Most nursing home residents are on 10-20 medications a month. Instead of disposing the medication, a few long term care pharmacies actively recycle them. In order to recycle the pills/tablets are removed from blister packs by hand, often in an unsterile environment. Once the pills/tablets are removed, there are no identifiable lot numbers or expiration dates available to associate with each pill.
Expiration dates are determined by stability assessments that follow scientifically based technical procedures that have been approved by the FDA. Expiration dates only apply when the drug product is stored in the manufacturer’s original, unopened container under defined conditions. The expiration dates associated with pills and tablets that sit exposed in large, dirty bins/buckets, for multiple days, are not reliable. These pills and tablets often recycled into successive blister packs for use by second (and possibly third or fourth) patients are subject to degradation and spoilage, putting the patient who takes them at risk.
From a legal standpoint, the pharmaceuticals become “adulterated” (due to degradation etc.) and/or “misbranded” (lots mixed up, false expiration dates, etc.), with resulting pharmaceutical fraud. The law forbids distribution in interstate commerce of drugs that are “adulterated.” A drug is adulterated if it is represented as a drug of the name of which is recognized in an official compendium, and its strength differs from, or its quality or purity falls below, the standard set forth in such compendium.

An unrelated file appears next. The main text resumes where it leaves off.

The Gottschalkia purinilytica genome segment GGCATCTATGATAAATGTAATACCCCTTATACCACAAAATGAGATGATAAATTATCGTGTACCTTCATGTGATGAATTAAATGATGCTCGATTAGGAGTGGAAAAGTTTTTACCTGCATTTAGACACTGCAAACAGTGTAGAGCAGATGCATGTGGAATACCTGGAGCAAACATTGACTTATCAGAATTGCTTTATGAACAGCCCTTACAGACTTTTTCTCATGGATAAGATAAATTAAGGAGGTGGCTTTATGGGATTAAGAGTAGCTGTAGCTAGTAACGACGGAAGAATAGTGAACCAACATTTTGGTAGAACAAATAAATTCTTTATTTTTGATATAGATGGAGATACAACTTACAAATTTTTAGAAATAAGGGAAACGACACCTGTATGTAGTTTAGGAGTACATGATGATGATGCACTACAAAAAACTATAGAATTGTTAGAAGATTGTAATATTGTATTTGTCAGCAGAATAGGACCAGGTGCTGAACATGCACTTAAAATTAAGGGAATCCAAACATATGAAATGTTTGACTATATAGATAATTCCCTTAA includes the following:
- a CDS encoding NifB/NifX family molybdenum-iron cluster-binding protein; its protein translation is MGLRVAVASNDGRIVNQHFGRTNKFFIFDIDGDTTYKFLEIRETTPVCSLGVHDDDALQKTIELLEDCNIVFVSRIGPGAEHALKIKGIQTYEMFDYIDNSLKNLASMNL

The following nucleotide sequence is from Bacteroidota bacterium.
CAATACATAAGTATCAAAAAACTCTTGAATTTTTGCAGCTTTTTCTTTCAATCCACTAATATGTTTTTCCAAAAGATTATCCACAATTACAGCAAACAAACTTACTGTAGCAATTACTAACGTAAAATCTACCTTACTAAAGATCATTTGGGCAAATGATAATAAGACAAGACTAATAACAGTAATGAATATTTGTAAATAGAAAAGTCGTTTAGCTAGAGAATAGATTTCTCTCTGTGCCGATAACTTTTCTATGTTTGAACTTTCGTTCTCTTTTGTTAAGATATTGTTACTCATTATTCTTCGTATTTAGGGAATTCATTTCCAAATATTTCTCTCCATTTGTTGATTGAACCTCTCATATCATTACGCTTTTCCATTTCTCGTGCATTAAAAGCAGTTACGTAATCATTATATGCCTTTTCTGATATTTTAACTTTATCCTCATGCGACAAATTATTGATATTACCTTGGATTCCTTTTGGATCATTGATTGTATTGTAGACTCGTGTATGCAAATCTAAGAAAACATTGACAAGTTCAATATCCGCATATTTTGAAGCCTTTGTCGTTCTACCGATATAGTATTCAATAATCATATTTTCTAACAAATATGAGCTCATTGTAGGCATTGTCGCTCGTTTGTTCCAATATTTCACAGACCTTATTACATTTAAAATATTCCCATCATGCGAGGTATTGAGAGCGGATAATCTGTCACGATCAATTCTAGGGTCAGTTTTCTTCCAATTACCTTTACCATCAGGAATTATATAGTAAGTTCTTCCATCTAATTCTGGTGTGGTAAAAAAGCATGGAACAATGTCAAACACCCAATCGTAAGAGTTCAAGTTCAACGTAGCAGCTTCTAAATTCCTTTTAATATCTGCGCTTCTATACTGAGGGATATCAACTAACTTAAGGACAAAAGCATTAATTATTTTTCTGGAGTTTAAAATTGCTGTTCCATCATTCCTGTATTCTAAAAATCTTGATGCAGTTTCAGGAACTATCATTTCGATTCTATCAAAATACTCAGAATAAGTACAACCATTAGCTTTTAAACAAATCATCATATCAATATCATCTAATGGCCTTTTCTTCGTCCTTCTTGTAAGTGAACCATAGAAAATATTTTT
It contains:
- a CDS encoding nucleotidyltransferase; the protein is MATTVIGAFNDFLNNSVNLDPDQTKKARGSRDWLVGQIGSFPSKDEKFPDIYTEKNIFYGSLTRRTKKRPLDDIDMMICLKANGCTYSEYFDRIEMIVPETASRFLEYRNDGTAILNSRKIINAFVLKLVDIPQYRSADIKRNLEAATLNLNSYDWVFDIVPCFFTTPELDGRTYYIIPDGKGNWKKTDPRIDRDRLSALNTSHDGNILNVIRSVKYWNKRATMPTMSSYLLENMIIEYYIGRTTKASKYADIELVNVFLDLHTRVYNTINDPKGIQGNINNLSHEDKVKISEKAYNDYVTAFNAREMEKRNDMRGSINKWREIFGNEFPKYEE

While in certain limited circumstances, specially packaged unused drugs paid for by Government Healthcare Programs can be returned to long-term care pharmacies and resold, such returns and resales must be consistent with provisions of federal and state law, and the pharmaceuticals cannot be adulterated. If the pharmaceuticals are adulterated or repackaged in violation of other federal law, or state law, then the claims for such pharmaceuticals may be submitted in violation of the False Claims Act.
Potential whistleblowers with knowledge of Medicare fraud involving long-term care pharmacies may be confronted with this not too uncommon unfortunate situation.